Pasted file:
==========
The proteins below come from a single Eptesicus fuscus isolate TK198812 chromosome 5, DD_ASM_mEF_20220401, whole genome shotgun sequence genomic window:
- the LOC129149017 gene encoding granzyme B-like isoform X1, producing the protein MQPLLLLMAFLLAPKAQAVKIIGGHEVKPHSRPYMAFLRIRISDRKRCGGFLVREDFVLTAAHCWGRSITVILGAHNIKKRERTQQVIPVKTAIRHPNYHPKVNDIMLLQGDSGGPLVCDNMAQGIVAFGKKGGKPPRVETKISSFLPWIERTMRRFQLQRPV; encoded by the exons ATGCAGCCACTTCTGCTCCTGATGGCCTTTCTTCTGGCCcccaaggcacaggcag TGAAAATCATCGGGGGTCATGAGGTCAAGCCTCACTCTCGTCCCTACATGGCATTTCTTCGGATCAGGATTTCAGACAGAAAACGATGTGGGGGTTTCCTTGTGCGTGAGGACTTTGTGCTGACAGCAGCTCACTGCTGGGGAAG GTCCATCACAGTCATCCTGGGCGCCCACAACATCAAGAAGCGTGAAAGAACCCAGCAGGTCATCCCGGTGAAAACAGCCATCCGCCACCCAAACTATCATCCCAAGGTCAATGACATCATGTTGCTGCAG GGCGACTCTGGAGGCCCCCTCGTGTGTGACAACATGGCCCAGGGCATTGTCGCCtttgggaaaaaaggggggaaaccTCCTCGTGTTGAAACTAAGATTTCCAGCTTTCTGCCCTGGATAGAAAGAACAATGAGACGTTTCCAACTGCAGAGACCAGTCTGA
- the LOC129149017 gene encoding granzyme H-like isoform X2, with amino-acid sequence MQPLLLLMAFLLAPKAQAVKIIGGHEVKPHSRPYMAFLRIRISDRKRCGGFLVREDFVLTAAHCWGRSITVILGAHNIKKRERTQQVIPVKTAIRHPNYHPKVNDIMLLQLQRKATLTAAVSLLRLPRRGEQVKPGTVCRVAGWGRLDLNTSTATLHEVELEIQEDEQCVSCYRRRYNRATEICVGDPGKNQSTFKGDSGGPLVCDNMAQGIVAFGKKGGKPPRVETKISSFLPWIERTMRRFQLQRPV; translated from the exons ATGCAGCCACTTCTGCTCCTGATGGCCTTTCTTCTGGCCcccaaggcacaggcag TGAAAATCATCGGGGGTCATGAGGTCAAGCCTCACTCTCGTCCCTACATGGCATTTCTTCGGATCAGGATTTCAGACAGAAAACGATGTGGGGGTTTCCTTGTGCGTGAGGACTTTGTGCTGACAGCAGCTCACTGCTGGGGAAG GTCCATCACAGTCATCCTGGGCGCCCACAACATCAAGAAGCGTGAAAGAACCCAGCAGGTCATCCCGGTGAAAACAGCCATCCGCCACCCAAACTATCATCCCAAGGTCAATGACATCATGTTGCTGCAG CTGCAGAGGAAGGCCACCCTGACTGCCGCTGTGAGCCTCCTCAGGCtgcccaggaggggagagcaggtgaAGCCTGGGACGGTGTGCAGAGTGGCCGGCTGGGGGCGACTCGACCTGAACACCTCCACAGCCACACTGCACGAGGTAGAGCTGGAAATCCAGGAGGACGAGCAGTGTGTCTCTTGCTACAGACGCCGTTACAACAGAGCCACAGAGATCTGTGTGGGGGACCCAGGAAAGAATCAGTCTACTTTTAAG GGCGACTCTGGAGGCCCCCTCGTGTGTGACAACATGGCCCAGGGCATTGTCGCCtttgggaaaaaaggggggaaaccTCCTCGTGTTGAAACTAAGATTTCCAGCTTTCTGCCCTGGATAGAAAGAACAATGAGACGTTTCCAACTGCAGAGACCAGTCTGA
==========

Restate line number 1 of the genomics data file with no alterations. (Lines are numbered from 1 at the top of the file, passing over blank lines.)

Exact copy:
The proteins below come from a single Eptesicus fuscus isolate TK198812 chromosome 5, DD_ASM_mEF_20220401, whole genome shotgun sequence genomic window: